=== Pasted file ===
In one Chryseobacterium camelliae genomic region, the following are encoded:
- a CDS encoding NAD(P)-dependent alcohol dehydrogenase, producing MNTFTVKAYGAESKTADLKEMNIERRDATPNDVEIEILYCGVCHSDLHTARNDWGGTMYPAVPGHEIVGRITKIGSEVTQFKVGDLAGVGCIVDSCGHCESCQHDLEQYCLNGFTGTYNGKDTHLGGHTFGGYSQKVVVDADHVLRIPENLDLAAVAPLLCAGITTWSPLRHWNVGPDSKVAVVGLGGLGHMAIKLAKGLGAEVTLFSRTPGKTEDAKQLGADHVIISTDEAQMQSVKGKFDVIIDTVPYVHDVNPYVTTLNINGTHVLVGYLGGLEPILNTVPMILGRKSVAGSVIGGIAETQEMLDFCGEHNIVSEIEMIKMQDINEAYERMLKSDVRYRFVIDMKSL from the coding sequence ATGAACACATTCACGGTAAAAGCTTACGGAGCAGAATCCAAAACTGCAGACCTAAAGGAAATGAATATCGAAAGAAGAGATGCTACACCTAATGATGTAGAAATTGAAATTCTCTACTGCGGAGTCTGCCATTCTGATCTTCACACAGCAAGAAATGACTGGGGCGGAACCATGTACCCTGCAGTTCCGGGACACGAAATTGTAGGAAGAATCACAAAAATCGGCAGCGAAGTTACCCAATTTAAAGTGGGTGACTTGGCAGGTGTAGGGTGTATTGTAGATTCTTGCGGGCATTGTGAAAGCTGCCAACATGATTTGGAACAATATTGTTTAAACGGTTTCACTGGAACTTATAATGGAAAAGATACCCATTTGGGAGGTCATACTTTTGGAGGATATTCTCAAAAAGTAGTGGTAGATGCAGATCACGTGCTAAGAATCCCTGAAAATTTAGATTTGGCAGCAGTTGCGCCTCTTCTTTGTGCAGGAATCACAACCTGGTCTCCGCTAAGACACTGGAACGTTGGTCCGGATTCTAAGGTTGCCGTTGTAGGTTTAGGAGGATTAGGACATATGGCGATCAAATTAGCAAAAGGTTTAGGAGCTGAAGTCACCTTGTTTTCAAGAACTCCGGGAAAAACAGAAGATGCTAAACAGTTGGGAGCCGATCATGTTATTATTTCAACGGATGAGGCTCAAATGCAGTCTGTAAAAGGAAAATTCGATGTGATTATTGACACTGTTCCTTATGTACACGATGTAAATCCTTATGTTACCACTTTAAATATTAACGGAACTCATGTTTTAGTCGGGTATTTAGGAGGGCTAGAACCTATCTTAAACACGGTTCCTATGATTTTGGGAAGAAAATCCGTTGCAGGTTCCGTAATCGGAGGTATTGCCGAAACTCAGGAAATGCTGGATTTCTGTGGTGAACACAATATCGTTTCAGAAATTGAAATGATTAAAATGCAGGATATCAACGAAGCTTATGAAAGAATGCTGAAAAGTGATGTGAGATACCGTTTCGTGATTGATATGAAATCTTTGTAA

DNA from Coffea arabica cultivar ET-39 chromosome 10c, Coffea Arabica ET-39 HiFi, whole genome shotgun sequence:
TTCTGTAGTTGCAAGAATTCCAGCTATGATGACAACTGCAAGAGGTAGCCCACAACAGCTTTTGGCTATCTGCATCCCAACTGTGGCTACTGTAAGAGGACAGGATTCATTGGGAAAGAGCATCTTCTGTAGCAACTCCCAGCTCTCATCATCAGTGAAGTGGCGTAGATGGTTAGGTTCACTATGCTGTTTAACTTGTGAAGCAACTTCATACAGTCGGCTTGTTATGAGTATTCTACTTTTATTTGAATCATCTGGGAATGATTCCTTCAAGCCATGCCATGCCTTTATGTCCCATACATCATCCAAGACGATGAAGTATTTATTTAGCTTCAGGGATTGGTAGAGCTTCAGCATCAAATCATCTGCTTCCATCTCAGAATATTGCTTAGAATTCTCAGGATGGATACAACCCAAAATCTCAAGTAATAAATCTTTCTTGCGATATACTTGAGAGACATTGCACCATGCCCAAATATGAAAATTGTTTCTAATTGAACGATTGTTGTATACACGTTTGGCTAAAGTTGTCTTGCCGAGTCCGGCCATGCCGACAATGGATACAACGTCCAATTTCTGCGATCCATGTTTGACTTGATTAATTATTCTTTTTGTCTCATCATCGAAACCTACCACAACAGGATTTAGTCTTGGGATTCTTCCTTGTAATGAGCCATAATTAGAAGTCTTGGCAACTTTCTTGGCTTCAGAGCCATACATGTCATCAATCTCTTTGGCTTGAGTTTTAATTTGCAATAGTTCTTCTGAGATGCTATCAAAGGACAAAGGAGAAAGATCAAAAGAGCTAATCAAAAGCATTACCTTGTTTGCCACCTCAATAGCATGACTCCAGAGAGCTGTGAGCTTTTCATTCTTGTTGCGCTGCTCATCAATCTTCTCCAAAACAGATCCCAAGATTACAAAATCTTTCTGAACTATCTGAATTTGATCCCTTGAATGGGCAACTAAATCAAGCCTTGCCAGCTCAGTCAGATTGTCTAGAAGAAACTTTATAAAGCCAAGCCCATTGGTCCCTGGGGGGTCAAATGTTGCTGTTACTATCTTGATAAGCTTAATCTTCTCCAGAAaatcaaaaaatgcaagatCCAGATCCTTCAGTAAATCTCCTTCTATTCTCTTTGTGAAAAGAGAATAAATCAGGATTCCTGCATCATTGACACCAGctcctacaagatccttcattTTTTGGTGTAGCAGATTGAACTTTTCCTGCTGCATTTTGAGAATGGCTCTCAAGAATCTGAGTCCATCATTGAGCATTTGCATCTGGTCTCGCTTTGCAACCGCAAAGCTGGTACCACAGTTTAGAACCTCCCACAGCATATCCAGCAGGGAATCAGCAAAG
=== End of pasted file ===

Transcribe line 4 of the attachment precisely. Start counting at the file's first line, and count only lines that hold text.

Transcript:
TTCTGTAGTTGCAAGAATTCCAGCTATGATGACAACTGCAAGAGGTAGCCCACAACAGCTTTTGGCTATCTGCATCCCAACTGTGGCTACTGTAAGAGGACAGGATTCATTGGGAAAGAGCATCTTCTGTAGCAACTCCCAGCTCTCATCATCAGTGAAGTGGCGTAGATGGTTAGGTTCACTATGCTGTTTAACTTGTGAAGCAACTTCATACAGTCGGCTTGTTATGAGTATTCTACTTTTATTTGAATCATCTGGGAATGATTCCTTCAAGCCATGCCATGCCTTTATGTCCCATACATCATCCAAGACGATGAAGTATTTATTTAGCTTCAGGGATTGGTAGAGCTTCAGCATCAAATCATCTGCTTCCATCTCAGAATATTGCTTAGAATTCTCAGGATGGATACAACCCAAAATCTCAAGTAATAAATCTTTCTTGCGATATACTTGAGAGACATTGCACCATGCCCAAATATGAAAATTGTTTCTAATTGAACGATTGTTGTATACACGTTTGGCTAAAGTTGTCTTGCCGAGTCCGGCCATGCCGACAATGGATACAACGTCCAATTTCTGCGATCCATGTTTGACTTGATTAATTATTCTTTTTGTCTCATCATCGAAACCTACCACAACAGGATTTAGTCTTGGGATTCTTCCTTGTAATGAGCCATAATTAGAAGTCTTGGCAACTTTCTTGGCTTCAGAGCCATACATGTCATCAATCTCTTTGGCTTGAGTTTTAATTTGCAATAGTTCTTCTGAGATGCTATCAAAGGACAAAGGAGAAAGATCAAAAGAGCTAATCAAAAGCATTACCTTGTTTGCCACCTCAATAGCATGACTCCAGAGAGCTGTGAGCTTTTCATTCTTGTTGCGCTGCTCATCAATCTTCTCCAAAACAGATCCCAAGATTACAAAATCTTTCTGAACTATCTGAATTTGATCCCTTGAATGGGCAACTAAATCAAGCCTTGCCAGCTCAGTCAGATTGTCTAGAAGAAACTTTATAAAGCCAAGCCCATTGGTCCCTGGGGGGTCAAATGTTGCTGTTACTATCTTGATAAGCTTAATCTTCTCCAGAAaatcaaaaaatgcaagatCCAGATCCTTCAGTAAATCTCCTTCTATTCTCTTTGTGAAAAGAGAATAAATCAGGATTCCTGCATCATTGACACCAGctcctacaagatccttcattTTTTGGTGTAGCAGATTGAACTTTTCCTGCTGCATTTTGAGAATGGCTCTCAAGAATCTGAGTCCATCATTGAGCATTTGCATCTGGTCTCGCTTTGCAACCGCAAAGCTGGTACCACAGTTTAGAACCTCCCACAGCATATCCAGCAGGGAATCAGCAAAG